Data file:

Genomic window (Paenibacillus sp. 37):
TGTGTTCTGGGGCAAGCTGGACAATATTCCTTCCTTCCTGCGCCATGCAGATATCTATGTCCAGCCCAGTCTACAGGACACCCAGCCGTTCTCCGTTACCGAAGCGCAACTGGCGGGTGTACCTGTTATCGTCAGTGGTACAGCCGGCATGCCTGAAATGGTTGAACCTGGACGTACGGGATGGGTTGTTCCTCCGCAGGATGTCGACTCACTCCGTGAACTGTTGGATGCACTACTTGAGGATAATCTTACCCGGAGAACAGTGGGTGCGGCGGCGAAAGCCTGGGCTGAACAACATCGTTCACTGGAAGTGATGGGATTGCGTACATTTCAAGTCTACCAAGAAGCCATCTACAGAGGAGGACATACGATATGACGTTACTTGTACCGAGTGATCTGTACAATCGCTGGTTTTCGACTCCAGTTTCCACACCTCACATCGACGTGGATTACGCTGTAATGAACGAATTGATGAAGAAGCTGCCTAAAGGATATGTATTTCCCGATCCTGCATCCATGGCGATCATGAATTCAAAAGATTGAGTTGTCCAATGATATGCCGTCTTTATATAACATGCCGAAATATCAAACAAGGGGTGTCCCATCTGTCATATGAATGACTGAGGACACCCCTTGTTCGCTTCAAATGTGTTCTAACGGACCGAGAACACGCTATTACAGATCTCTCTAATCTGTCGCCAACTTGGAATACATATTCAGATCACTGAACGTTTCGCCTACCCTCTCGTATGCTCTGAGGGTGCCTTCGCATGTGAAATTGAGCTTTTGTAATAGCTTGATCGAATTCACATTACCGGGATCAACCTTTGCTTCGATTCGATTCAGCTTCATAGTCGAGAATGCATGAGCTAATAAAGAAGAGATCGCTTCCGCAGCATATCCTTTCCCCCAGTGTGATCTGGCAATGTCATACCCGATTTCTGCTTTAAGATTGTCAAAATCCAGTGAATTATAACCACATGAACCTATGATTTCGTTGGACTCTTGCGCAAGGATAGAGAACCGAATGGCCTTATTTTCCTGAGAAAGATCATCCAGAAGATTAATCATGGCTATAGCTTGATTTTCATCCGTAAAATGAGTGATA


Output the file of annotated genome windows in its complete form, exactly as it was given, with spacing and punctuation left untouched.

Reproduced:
Genomic window (Paenibacillus sp. 37):
TGTGTTCTGGGGCAAGCTGGACAATATTCCTTCCTTCCTGCGCCATGCAGATATCTATGTCCAGCCCAGTCTACAGGACACCCAGCCGTTCTCCGTTACCGAAGCGCAACTGGCGGGTGTACCTGTTATCGTCAGTGGTACAGCCGGCATGCCTGAAATGGTTGAACCTGGACGTACGGGATGGGTTGTTCCTCCGCAGGATGTCGACTCACTCCGTGAACTGTTGGATGCACTACTTGAGGATAATCTTACCCGGAGAACAGTGGGTGCGGCGGCGAAAGCCTGGGCTGAACAACATCGTTCACTGGAAGTGATGGGATTGCGTACATTTCAAGTCTACCAAGAAGCCATCTACAGAGGAGGACATACGATATGACGTTACTTGTACCGAGTGATCTGTACAATCGCTGGTTTTCGACTCCAGTTTCCACACCTCACATCGACGTGGATTACGCTGTAATGAACGAATTGATGAAGAAGCTGCCTAAAGGATATGTATTTCCCGATCCTGCATCCATGGCGATCATGAATTCAAAAGATTGAGTTGTCCAATGATATGCCGTCTTTATATAACATGCCGAAATATCAAACAAGGGGTGTCCCATCTGTCATATGAATGACTGAGGACACCCCTTGTTCGCTTCAAATGTGTTCTAACGGACCGAGAACACGCTATTACAGATCTCTCTAATCTGTCGCCAACTTGGAATACATATTCAGATCACTGAACGTTTCGCCTACCCTCTCGTATGCTCTGAGGGTGCCTTCGCATGTGAAATTGAGCTTTTGTAATAGCTTGATCGAATTCACATTACCGGGATCAACCTTTGCTTCGATTCGATTCAGCTTCATAGTCGAGAATGCATGAGCTAATAAAGAAGAGATCGCTTCCGCAGCATATCCTTTCCCCCAGTGTGATCTGGCAATGTCATACCCGATTTCTGCTTTAAGATTGTCAAAATCCAGTGAATTATAACCACATGAACCTATGATTTCGTTGGACTCTTGCGCAAGGATAGAGAACCGAATGGCCTTATTTTCCTGAGAAAGATCATCCAGAAGATTAATCATGGCTATAGCTTGATTTTCATCCGTAAAATGAGTGATA